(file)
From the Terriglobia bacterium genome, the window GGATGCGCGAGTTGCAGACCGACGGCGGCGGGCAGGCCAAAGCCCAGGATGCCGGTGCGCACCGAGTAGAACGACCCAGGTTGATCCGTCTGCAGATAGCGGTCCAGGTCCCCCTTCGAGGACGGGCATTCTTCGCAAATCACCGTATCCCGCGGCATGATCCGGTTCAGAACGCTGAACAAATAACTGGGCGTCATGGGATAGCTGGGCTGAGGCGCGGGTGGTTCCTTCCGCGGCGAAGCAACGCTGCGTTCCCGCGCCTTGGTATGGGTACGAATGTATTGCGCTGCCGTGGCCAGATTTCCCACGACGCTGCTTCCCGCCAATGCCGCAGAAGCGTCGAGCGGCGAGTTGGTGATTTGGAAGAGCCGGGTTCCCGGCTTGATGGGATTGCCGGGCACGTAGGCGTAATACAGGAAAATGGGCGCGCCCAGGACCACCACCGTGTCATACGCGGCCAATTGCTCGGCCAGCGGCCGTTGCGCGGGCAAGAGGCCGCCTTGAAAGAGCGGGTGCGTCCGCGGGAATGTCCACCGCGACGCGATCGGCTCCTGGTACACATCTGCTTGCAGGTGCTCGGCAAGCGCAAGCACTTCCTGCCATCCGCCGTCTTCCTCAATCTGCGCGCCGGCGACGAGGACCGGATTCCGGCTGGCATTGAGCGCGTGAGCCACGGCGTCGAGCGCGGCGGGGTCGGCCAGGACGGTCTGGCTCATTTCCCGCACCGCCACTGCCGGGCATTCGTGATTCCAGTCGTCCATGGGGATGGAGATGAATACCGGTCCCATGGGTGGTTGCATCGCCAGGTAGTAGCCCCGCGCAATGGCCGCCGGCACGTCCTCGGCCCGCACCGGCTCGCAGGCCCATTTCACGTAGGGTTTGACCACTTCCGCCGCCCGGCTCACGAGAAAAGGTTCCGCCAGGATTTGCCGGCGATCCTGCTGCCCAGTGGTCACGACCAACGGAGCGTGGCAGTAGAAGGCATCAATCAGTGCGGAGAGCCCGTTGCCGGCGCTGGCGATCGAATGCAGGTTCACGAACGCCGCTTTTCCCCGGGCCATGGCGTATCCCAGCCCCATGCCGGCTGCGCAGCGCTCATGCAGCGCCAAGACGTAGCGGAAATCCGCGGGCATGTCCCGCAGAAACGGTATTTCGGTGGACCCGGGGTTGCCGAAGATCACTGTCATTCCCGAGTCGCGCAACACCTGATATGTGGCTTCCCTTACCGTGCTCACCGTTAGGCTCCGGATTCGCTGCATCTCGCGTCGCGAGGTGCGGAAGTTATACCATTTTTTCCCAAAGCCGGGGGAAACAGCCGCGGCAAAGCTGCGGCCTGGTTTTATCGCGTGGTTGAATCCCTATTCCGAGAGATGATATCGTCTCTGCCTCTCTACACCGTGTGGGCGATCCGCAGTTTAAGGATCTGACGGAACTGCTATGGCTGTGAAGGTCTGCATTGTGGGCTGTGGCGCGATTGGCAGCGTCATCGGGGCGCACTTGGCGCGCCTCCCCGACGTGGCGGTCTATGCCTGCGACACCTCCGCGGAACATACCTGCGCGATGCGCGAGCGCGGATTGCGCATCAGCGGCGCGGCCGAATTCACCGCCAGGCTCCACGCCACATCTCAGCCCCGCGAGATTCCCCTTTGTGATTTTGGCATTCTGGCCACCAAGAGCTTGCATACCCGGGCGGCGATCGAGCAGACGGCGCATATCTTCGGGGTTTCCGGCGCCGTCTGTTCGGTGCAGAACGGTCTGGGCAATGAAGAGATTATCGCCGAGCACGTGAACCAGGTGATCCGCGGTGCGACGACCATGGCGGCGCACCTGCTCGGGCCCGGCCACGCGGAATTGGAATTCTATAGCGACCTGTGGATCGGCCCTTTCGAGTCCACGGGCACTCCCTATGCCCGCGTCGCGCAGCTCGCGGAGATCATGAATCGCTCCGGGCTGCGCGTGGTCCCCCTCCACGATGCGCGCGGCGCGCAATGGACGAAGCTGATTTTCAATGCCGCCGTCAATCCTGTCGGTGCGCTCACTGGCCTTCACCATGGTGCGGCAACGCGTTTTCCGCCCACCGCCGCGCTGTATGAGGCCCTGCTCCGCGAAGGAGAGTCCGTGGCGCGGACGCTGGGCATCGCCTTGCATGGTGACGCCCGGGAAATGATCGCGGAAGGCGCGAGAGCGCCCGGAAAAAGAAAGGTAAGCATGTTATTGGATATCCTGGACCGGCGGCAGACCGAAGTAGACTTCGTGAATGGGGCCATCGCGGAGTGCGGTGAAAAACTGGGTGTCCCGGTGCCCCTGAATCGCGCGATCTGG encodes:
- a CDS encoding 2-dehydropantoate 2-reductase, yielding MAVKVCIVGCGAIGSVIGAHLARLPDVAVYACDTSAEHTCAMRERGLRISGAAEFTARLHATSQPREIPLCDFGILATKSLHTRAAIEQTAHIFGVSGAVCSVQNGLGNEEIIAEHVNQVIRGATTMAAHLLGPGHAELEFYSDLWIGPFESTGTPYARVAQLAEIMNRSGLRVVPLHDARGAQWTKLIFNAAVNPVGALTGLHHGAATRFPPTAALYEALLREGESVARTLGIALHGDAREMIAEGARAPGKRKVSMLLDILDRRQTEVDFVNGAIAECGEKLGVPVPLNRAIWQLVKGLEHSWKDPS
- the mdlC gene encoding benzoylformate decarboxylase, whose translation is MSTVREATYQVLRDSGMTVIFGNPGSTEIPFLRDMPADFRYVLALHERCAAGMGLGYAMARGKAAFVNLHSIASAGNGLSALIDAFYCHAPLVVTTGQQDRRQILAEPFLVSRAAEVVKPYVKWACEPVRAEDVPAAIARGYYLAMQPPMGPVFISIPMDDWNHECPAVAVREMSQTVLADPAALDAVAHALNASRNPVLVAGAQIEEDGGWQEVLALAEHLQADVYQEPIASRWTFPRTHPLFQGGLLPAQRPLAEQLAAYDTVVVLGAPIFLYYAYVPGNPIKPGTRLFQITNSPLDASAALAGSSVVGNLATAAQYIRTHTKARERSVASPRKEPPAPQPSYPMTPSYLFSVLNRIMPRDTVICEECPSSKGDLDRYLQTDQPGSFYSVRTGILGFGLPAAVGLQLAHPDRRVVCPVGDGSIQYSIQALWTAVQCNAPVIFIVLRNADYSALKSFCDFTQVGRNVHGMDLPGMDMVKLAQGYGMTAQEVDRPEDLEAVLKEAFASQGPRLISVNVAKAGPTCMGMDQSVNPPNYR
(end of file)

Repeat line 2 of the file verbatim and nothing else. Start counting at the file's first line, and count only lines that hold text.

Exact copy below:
- a CDS encoding 2-dehydropantoate 2-reductase, yielding MAVKVCIVGCGAIGSVIGAHLARLPDVAVYACDTSAEHTCAMRERGLRISGAAEFTARLHATSQPREIPLCDFGILATKSLHTRAAIEQTAHIFGVSGAVCSVQNGLGNEEIIAEHVNQVIRGATTMAAHLLGPGHAELEFYSDLWIGPFESTGTPYARVAQLAEIMNRSGLRVVPLHDARGAQWTKLIFNAAVNPVGALTGLHHGAATRFPPTAALYEALLREGESVARTLGIALHGDAREMIAEGARAPGKRKVSMLLDILDRRQTEVDFVNGAIAECGEKLGVPVPLNRAIWQLVKGLEHSWKDPS